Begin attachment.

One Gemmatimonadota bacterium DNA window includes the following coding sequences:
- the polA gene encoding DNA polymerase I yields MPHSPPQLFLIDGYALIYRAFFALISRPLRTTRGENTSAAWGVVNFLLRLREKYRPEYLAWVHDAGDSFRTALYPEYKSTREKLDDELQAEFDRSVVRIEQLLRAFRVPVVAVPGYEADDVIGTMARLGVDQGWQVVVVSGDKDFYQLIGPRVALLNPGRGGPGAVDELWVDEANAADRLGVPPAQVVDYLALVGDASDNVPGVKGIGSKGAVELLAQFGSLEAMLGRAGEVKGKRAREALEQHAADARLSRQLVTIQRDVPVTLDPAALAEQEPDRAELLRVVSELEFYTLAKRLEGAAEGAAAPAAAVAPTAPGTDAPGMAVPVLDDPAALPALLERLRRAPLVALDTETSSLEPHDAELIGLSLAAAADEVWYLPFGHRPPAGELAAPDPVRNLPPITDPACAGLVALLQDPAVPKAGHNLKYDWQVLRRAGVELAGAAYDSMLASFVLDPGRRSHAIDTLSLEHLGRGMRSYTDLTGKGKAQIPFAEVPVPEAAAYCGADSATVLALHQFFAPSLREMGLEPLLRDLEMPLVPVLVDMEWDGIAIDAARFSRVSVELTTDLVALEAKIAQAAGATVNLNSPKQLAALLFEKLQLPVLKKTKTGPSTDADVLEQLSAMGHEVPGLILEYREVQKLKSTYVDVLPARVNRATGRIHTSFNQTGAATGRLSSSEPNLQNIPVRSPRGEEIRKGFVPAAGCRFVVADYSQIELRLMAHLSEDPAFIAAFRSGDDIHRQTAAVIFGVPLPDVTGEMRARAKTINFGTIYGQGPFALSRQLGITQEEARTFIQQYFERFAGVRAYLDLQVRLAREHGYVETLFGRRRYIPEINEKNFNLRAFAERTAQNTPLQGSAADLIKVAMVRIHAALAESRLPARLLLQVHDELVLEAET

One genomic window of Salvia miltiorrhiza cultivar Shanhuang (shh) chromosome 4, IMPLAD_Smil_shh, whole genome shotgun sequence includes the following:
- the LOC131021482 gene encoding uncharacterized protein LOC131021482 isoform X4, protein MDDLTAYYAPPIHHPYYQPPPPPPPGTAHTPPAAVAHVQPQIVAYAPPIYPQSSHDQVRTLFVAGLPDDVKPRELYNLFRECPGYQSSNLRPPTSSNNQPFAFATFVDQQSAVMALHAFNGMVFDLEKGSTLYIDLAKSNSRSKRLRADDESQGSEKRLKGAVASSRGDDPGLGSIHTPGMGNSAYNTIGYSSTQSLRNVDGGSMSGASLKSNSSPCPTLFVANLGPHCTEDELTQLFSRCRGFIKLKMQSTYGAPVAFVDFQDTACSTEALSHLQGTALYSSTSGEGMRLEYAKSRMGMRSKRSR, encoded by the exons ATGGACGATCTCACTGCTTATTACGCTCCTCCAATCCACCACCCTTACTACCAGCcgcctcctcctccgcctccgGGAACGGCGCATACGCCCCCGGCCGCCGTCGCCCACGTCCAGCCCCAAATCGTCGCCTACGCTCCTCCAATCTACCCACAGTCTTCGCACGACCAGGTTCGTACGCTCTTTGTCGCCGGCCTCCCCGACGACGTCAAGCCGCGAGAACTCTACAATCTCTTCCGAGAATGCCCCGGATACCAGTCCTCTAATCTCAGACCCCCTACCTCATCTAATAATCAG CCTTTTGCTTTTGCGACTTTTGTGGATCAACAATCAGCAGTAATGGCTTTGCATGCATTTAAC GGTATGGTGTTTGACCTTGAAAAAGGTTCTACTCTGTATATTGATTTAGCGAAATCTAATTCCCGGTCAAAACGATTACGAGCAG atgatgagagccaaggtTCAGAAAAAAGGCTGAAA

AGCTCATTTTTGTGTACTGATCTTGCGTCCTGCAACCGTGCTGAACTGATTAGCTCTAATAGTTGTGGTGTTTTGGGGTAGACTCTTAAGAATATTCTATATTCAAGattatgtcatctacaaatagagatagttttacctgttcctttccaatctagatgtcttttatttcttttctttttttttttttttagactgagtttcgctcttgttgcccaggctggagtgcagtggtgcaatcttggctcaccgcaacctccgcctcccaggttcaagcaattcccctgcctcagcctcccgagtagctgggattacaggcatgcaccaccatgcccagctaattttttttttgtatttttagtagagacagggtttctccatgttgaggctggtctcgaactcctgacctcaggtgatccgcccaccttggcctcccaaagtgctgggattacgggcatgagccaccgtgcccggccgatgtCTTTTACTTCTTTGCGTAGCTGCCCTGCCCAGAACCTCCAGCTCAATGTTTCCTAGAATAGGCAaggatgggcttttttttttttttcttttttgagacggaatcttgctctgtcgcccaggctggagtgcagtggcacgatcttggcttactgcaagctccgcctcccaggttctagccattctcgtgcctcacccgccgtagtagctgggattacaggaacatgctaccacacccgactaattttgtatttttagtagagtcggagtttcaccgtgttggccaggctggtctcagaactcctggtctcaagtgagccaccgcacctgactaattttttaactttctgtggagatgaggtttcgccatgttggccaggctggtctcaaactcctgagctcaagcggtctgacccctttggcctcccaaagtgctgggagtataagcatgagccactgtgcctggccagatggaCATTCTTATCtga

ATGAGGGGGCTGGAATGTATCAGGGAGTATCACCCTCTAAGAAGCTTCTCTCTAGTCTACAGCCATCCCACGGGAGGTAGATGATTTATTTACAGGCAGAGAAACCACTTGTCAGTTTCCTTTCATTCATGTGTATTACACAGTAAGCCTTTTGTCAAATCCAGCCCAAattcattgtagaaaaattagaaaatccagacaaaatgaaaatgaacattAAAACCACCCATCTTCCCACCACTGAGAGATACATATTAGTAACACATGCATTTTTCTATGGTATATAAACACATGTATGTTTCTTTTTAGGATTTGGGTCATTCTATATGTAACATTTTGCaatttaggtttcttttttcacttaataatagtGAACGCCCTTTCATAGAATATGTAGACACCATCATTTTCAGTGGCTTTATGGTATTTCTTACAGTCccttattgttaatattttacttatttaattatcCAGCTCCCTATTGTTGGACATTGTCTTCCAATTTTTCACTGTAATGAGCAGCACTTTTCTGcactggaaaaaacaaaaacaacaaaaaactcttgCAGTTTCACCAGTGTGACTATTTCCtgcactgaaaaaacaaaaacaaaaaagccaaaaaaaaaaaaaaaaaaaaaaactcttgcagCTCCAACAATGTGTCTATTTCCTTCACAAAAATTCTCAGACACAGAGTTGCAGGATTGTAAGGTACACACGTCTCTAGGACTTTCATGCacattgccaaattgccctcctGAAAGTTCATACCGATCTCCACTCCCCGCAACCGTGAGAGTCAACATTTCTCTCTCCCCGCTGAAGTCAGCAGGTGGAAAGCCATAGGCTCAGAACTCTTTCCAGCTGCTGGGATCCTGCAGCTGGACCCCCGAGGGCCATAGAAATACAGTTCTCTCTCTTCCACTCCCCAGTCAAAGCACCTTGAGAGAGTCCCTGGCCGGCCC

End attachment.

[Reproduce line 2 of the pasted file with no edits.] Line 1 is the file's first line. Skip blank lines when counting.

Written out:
- the polA gene encoding DNA polymerase I yields MPHSPPQLFLIDGYALIYRAFFALISRPLRTTRGENTSAAWGVVNFLLRLREKYRPEYLAWVHDAGDSFRTALYPEYKSTREKLDDELQAEFDRSVVRIEQLLRAFRVPVVAVPGYEADDVIGTMARLGVDQGWQVVVVSGDKDFYQLIGPRVALLNPGRGGPGAVDELWVDEANAADRLGVPPAQVVDYLALVGDASDNVPGVKGIGSKGAVELLAQFGSLEAMLGRAGEVKGKRAREALEQHAADARLSRQLVTIQRDVPVTLDPAALAEQEPDRAELLRVVSELEFYTLAKRLEGAAEGAAAPAAAVAPTAPGTDAPGMAVPVLDDPAALPALLERLRRAPLVALDTETSSLEPHDAELIGLSLAAAADEVWYLPFGHRPPAGELAAPDPVRNLPPITDPACAGLVALLQDPAVPKAGHNLKYDWQVLRRAGVELAGAAYDSMLASFVLDPGRRSHAIDTLSLEHLGRGMRSYTDLTGKGKAQIPFAEVPVPEAAAYCGADSATVLALHQFFAPSLREMGLEPLLRDLEMPLVPVLVDMEWDGIAIDAARFSRVSVELTTDLVALEAKIAQAAGATVNLNSPKQLAALLFEKLQLPVLKKTKTGPSTDADVLEQLSAMGHEVPGLILEYREVQKLKSTYVDVLPARVNRATGRIHTSFNQTGAATGRLSSSEPNLQNIPVRSPRGEEIRKGFVPAAGCRFVVADYSQIELRLMAHLSEDPAFIAAFRSGDDIHRQTAAVIFGVPLPDVTGEMRARAKTINFGTIYGQGPFALSRQLGITQEEARTFIQQYFERFAGVRAYLDLQVRLAREHGYVETLFGRRRYIPEINEKNFNLRAFAERTAQNTPLQGSAADLIKVAMVRIHAALAESRLPARLLLQVHDELVLEAET